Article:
U.K. Home Secretary Theresa May is the current front-runner to be the next British prime minister following the UK’s Brexit disaster and the utter meltdown of the ruling Conservative Party, but what makes her—or any woman chief executive—appealing in a crisis could also hurt her in the long run.
May has been described as “steely, steady”, a figure representing “stability” in the chaos. All good things, but the instinct to turn to a woman in a time of crisis has proven perilous for May’s private sector counterparts.
Empathy makes women attractive CEOs for companies in times of distress, a phenomenon known as the glass cliff. First coined by psychology professors Michelle Ryan and Alexander Haslam a decade ago,the term refers to women and minority CEOs who are recruited to turn around struggling companies. For example, Mary Barra at General Motors, Marissa Mayer at Yahoo—who became the first pregnant Fortune 500 CEO when she was hired in 2012—and Virginia “Ginni” Rometty at IBM were all hired to turn around those companies. But the glass cliff can be dangerous. It has forced more female CEOs out of their jobs for under performance than their male counterparts—38 percent of women compared to 27 percent of men in the last 10 years, according to a PriceWaterhouse Coopers study.
Bringing in a woman is also a good public-relations move: generally speaking, a woman is harder to attack and criticize for a company’s missteps. For example, NBC’s Matt Lauer grilled GM’s Mary Barra on The Today Show in June 2014 on a scandal over faulty parts linked to deaths. “There are some people who are speculating that you got this job as a woman and as a mom because people within General Motors knew this company was in for a very tough time, and as a woman and a mom you could present a softer face and a softer image for the company as it goes through the episode,” he said.
“Well, that is absolutely not true,” she told Lauer. “You know, I believe I was selected for this job based on my qualifications.”
Lauer pressed further. “You’re a mom, I mentioned, two kids, you said in an interview not long ago that your kids said they’re going to hold you accountable for one job, and that is being a mom,” he said. “Given the pressure at General Motors, can you do both well?”
“You know, I think I can,” Barra responded. “I have a great team, we’re on the right path, we’re doing the right things, we’re taking accountability and also I have a wonderful family and a supportive husband, and I’m pretty proud of my kids the way they’re supporting me in this.”
Lauer’s questions sparked arguably a bigger furor than the faulty parts scandal. “Would he ever contemplate asking Alan Mulally at Ford, or Sergio Marchionne at Fiat Chrysler, if they could be a good CEO and a good parent at the same time?” business columnist Tom Walsh wrote in the Detroit Free Press. Bryce Covert of Think Progress turned the tables on Lauer. “Lauer himself is a father of three children, but that hasn’t stopped him from doing his job, which has included, among other things, traveling to 50 locations for the Where In The World Is Matt Lauer segment, or standing in for Bob Costas to host the Sochi Olympics in Russia.”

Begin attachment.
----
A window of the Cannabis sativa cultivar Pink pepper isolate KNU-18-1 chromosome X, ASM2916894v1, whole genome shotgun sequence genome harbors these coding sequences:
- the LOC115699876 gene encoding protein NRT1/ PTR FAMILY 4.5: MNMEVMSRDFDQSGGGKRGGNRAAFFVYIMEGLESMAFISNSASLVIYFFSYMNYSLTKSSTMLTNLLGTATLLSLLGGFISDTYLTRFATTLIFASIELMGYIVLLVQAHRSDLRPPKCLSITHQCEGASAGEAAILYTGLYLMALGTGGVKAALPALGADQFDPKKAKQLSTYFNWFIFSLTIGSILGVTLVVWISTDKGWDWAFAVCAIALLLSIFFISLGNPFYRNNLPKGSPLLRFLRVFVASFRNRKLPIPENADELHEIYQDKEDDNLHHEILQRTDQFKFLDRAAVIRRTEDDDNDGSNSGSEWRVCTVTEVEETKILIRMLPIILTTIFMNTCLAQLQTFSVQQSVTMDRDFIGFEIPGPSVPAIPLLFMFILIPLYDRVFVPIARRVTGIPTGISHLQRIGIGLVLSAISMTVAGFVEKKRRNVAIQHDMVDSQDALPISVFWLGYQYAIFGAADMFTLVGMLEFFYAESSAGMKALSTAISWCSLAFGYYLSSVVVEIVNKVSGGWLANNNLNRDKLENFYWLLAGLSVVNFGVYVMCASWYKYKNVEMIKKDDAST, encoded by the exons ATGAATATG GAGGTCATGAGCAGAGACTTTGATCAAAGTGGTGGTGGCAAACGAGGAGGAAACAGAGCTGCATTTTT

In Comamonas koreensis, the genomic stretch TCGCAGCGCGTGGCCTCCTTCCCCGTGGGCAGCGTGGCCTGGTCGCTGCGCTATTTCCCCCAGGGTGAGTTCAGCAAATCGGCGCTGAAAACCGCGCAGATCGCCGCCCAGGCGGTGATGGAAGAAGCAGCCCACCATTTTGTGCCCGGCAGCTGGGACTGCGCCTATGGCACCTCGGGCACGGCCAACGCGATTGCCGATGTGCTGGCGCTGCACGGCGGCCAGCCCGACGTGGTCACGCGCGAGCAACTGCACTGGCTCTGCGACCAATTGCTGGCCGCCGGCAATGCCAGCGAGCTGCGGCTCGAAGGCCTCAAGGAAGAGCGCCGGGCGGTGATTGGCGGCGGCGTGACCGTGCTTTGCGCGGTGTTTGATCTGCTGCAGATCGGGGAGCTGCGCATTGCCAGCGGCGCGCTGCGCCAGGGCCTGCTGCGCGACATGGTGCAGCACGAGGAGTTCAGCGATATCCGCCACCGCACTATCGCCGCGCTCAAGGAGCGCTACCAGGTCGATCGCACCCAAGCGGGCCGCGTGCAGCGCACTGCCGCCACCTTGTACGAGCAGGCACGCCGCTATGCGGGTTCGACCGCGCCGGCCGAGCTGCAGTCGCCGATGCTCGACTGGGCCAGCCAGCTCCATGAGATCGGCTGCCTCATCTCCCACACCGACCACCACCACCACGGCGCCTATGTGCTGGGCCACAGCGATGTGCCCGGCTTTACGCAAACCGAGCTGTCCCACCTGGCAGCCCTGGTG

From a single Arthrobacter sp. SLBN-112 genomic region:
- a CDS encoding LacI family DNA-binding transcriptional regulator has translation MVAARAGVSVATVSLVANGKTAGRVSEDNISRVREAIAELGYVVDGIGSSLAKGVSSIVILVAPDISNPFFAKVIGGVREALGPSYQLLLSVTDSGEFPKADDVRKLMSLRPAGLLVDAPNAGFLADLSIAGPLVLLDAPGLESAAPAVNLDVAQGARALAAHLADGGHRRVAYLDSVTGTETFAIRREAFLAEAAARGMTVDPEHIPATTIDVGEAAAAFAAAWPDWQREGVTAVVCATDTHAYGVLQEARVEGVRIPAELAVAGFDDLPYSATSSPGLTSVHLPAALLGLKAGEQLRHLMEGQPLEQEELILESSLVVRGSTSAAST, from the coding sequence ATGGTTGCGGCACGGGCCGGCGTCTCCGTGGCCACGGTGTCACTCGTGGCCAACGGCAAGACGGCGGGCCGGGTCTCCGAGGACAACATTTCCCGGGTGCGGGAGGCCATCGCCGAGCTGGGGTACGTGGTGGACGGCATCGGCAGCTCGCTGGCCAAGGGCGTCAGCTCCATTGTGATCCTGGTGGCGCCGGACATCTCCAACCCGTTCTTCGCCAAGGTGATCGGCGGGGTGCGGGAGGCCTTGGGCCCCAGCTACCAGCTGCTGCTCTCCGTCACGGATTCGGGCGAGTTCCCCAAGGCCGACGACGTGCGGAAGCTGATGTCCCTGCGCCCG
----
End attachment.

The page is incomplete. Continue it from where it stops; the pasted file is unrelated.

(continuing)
A second glass cliff study, by Utah State University, found that boards view women as being upbeat and warm enough to motivate employees during tough times. “[A woman’s] messaging might be ‘We will overcome this,’ versus; ‘Do this because I’m boss,’” said Annette Zimmerman, who became CEO of PrimeWay Federal Credit Union when it merged with a failed credit union. The same study found in the vast majority of cases, female stewards of struggling companies are ultimately replaced by white men.
Taking the reins of a troubled company is a risk, the studies found, because the tenure is generally short and the chance to shine small. And failure perpetuates stereotypes that women can’t lead. “If you do well, it’s because of your gender. If you don’t do well, it’s because of your gender,” Elizabeth Dickinson, assistant professor at the Kenan-Flagler Business School at the University of North Carolina Chapel Hill told the Guardian newspaper. “The question is: are those women being judged for the jobs that they do, their skills, or their experience? Or are they judged first for being women?”
Of course, Germany’s Angela Merkel became the first female German chancellor in 2005 thanks to a political crisis, but she kept off one cliff while the global economic jumped off another. The refugee crisis in Europe could potentially be one crisis too many, but Merkel has long ago proven herself beyond talk of glass cliffs—after 11 years she has become more of an institution than a passing fad. Hillary Clinton is vying for the U.S. presidency, but unless one considers Donald Trump a crisis, if she wins it won’t be because of a crisis akin to the one boosting May in the UK right now—indeed, Clinton has been around and in the U.S. public eye for decades. If Clinton wins, it can hardly be argued she’s potentially a lighter-weight seat warmer, there to bolster spirits and give a good PR face until a heavy weight comes in. (If May and Clinton win this fall, women will helm the world’s top three Western economies.)
Not every woman will win an election because of the glass cliff phenomenon, but until more women are elected to executive office, the effect is that their stewardship of crises may be judged as representative of all women, not just themselves. And some women do rise to the challenge and turn a cliff into a a mountain that they successfully scale. An economic crisis helped elect Margaret Thatcher Britain’s first female prime minister in 1979, but it was her utter competence that kept her at Britain’s helm for the next 11 years.
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